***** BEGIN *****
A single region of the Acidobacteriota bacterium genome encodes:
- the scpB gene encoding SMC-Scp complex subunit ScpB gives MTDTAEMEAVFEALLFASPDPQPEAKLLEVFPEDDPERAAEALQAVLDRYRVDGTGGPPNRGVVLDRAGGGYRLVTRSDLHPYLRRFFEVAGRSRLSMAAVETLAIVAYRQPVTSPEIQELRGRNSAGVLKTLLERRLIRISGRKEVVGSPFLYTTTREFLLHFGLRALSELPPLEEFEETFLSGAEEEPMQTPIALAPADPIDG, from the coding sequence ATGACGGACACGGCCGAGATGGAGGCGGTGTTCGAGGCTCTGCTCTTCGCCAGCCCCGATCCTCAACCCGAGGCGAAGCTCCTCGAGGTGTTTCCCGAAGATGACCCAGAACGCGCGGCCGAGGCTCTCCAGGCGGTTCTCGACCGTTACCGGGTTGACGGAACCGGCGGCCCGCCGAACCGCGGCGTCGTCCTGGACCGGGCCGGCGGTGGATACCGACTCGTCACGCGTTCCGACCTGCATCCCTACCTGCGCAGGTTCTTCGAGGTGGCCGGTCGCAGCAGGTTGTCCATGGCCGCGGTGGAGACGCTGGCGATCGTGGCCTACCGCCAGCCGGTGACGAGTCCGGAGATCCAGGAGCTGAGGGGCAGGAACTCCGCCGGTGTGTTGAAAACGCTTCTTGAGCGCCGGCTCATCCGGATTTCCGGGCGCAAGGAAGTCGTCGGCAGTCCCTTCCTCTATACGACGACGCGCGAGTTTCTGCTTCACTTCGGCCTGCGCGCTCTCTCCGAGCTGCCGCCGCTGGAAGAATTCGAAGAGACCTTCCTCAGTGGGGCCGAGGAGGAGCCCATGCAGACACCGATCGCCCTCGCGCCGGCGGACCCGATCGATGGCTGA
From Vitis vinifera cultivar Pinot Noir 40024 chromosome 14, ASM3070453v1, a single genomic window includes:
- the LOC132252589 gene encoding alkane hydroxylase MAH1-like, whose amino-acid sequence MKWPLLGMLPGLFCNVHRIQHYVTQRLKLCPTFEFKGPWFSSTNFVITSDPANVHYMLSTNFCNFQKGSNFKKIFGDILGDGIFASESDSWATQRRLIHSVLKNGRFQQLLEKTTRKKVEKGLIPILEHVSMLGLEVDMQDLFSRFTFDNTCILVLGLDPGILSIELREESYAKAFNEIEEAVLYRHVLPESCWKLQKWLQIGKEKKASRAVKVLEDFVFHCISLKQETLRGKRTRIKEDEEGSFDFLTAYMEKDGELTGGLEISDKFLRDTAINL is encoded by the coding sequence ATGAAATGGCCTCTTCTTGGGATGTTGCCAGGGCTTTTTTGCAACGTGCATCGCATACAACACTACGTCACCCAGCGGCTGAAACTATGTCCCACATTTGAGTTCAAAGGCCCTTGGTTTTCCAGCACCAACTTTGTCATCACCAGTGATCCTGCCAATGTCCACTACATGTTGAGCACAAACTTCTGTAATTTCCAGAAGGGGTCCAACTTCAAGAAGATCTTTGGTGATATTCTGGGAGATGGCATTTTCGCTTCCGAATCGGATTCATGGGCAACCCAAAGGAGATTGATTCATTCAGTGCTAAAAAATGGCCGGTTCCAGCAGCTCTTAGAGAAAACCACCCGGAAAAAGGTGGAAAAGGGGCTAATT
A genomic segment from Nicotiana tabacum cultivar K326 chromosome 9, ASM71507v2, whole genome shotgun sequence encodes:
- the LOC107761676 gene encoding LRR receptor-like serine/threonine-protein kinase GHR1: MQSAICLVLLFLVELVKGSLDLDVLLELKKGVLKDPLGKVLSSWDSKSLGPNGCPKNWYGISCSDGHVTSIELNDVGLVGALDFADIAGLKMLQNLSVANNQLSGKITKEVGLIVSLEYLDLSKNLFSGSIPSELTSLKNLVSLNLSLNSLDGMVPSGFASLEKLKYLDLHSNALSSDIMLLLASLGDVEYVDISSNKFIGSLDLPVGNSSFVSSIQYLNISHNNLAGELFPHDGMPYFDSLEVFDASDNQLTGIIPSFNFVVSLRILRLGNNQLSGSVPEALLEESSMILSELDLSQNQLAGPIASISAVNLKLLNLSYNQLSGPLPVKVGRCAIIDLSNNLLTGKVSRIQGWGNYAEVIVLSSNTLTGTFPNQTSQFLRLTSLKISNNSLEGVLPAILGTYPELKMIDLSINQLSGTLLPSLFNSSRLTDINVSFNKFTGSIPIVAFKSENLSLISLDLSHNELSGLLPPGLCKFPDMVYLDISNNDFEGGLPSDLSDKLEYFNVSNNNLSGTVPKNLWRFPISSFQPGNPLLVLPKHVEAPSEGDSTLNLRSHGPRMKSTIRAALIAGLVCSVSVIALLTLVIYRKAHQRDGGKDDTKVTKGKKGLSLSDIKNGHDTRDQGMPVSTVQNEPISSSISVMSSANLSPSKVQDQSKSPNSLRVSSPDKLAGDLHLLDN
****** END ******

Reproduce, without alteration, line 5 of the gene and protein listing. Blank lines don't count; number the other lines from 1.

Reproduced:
A genomic segment from Nicotiana tabacum cultivar K326 chromosome 9, ASM71507v2, whole genome shotgun sequence encodes: